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Semantic Web of Things with Blockchain (1-3 students)

There is a great deal of interest in integrating blockchain with IoT data. Moreover, the Semantic Web is getting more tractions in integration IoT data recent years. This leads to several experiments in using Semantic Web and blockchains for sharing IoT data or similar kinds, so called Sematic Web of Things. Interestingly, there is also an effort of the blockchain community in advocating “decentralizing the Web” which is commonly promoting  the use of p2p-based distributed storage associated with blockchains, e.g, File coins[2] with IFPS[3] or Ethereum with Swarm[1].

Your tasks:

  • Set up a private blockchain network using Ethereum or similar. Optionally, a p2p distributed file system using IPFS[3] or Swarm[1] can be added to this network. Students will have access to a lab of 120 Raspberry PI nodes for this setup.
  • Integrate Semantic Web or Linked Data features for IoT data on top this infrastructure (see [4] as an example)
  • Build an application for storing, searching, and selling IoT based on the software components provided by this setup.

equired skills:

  • Basic knowledge on distributed algorithms and distributed systems
  • Understand Blockchain and distributed ledgers
  • Programming experiences in Java/C++/Go/Javascript
  • Teamwork and software project collaboration and management


    References and Links:

    1)    (2017), swarm-gateways.net

    2)    (2017), filecoin.io

    3)    Benet, J.: IPFS: content addressed versioned P2P fs. arXiv:1407.3561 (2014). arxiv.org/abs/1407.3561

    4)    Linked Data Indexing of Distributed Ledgers. papers.www2017.com.au.s3-website-ap-southeast-2.amazonaws.com/companion/p1431.pdf

    5)    Modular peer-to-peer networking stack (used by IPFS and others). github.com/libp2p


    P2P information routing on multiple communication channels (1-2 students)

    Mobile devices are normally equipped with multiple network connections such as Wifi, 3G/4G, Bluetooth or NFC.  Therefore, this creates abundant opportunities for mobile devices to share valuable data with each other in a P2P fashion agnostic to physical connections. The short contact durations, relatively small sharing sizes, and uncertain data availability demand agile, light weight peer based data sharing APIs. This project aims to build a P2P information routing libraries/apps that enable mobile devices to discover which data exist in nearby peers, and retrieve interested data robustly and efficiently. A set of data routing algorithms will be built to make use alternative communication channels in the context of dropping current communication channel or having access to better connections (see [1] and [2] as examples).

    Your Tasks:

    • Build an library on a mobile environment, e.g Android or IOS, to support the described features on at least 3 communication channels.
    • Build a demo application with the above library.

    Required Skills:

    • Basic knowledge on distributed algorithms and distributed systems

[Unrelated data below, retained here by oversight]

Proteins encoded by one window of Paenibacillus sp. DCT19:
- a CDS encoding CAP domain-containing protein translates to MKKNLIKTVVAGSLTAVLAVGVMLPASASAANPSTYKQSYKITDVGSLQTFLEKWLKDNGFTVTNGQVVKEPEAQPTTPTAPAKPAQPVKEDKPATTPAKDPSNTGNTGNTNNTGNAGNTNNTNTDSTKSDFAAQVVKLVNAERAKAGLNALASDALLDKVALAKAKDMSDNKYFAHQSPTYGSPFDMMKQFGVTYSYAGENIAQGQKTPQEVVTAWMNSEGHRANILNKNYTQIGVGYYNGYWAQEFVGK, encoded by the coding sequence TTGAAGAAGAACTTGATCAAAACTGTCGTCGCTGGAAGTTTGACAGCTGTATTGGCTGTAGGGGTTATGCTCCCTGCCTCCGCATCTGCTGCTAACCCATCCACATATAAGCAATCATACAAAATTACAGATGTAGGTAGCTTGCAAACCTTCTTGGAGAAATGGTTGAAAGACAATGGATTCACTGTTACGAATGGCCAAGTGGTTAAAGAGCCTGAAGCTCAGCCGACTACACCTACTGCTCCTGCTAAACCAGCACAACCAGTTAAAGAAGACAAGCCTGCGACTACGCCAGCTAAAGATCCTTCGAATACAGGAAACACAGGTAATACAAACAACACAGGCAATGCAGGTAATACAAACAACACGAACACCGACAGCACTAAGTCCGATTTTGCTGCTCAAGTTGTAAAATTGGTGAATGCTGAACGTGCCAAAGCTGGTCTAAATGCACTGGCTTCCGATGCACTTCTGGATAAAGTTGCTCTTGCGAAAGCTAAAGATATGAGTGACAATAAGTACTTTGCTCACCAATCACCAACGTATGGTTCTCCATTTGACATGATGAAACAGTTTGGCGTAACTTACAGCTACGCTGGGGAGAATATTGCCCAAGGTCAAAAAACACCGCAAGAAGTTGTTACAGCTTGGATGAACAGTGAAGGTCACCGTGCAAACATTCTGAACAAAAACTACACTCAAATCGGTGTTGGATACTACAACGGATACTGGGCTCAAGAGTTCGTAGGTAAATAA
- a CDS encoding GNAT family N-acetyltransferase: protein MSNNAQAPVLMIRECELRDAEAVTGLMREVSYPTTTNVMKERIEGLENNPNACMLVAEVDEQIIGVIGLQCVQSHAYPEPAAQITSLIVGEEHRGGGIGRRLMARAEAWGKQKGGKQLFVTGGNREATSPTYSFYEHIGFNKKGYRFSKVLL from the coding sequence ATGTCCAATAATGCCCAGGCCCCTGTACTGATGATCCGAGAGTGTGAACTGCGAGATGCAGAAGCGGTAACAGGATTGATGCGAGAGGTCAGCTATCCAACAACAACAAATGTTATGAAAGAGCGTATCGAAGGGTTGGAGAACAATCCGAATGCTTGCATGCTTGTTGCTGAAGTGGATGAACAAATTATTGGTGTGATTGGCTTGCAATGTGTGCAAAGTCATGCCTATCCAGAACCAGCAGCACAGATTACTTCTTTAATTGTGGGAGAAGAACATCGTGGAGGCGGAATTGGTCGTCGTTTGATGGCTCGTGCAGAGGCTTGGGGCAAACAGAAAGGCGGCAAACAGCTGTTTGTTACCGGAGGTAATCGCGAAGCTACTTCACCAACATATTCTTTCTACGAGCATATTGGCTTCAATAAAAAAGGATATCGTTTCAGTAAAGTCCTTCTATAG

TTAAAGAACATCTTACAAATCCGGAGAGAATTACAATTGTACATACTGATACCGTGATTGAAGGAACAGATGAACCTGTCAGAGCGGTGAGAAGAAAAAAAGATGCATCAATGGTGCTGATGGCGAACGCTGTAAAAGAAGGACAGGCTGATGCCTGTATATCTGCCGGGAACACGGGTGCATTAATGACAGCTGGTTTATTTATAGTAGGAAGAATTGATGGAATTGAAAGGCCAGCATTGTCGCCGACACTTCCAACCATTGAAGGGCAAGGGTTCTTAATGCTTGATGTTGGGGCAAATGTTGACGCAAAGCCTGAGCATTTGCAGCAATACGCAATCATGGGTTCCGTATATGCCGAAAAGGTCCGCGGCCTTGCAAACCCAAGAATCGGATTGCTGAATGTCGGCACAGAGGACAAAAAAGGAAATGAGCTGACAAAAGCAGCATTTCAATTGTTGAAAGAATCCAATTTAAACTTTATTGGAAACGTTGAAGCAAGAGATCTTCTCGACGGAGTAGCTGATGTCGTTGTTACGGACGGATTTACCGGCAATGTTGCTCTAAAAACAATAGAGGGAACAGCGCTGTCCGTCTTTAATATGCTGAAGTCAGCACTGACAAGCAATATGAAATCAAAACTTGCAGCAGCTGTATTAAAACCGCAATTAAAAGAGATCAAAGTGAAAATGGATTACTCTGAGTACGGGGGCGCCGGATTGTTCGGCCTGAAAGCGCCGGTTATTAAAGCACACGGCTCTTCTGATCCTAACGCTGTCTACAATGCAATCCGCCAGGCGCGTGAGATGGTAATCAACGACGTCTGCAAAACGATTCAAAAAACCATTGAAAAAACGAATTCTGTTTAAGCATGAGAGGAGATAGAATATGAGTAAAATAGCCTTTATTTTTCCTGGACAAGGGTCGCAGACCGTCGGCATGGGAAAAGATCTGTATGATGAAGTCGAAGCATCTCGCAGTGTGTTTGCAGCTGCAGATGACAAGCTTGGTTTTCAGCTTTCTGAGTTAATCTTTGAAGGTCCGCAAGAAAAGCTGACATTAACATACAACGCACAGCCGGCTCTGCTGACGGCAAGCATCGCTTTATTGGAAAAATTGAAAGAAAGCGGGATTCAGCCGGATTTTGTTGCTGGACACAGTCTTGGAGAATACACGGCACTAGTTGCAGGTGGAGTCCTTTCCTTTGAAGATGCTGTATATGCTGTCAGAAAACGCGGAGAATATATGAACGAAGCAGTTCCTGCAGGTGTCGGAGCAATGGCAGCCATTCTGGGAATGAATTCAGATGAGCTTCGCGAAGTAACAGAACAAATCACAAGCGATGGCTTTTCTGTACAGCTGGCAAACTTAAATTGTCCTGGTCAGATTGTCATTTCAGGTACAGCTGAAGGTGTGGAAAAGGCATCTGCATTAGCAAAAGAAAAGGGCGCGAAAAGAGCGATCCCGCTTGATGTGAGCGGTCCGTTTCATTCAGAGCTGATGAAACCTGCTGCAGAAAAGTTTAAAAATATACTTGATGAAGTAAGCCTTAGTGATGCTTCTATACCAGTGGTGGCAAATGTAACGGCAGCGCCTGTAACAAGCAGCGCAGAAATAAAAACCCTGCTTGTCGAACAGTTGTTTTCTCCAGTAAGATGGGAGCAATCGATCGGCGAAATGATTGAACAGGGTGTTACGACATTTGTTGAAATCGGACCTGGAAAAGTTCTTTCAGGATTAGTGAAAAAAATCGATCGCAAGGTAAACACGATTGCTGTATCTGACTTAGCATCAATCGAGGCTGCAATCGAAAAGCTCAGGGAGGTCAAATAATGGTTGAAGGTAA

• Programming experiences in Java/C++/Go/Javascript
    • Knowledge & Experience in network communications(Bluetooth, Wifi,…)
    • Understanding P2P


    Related Papers/Links:

    1)    Content-centric Routing in Wi-Fi Direct Multi-group Networks https://arxiv.org/pdf/1412.0880.pdf

    2)    Content centric peer data sharing in pervasive edge computing environments. http://www.ece.stonybrook.edu/~fanye/papers/icdcs17-peer-sharing.pdf






    SPARQL Query Evaluations by means of Monadic Comprehensions and Adjunctions (1-3 students)

    Bulk types such as sets, bags (multisets), and lists are monads, and therefore support a notation for database queries based on comprehensions. This fact is the basis of much work on database query languages. The monadic structure easily explains most of standard relational algebra specifically, selections and projections allowing for an elegant mathematical foundation for those aspects of database query language design. Most, but not all: monads do not immediately offer an explanation of relational join or grouping. However, adjunctions come to the rescue: like any monad, bulk types also arise from certain adjunctions. By paying due attention to such important adjunctions, the rest of standard relational algebra can be elegantly explained.

    Your Tasks:

    SPARQL queries, when evaluated of their algebra operators, can boil down to evaluations of relational algebra operators. Therefore, in this project, we would like you to explore the possibilities of implementation of a SPARQL query engine purely based on operations of monadic comprehensions and Adjunctions [1].

    Required Skills:

    • Database Theory; SPARQL Algebra; Category Theory;
    • Functional Programming Paradigm;
    • Java; Scala;
    • Apache Flink; Apache Spark; Akka Stream;


    [1] Jeremy, G., Fritz, H. R., & Nicolas, W. (2015). Relational Algebra by Way of Adjunctions. Retrieved from www.cs.ox.ac.uk/jeremy.gibbons/publications/reladj-dbpl.pdf


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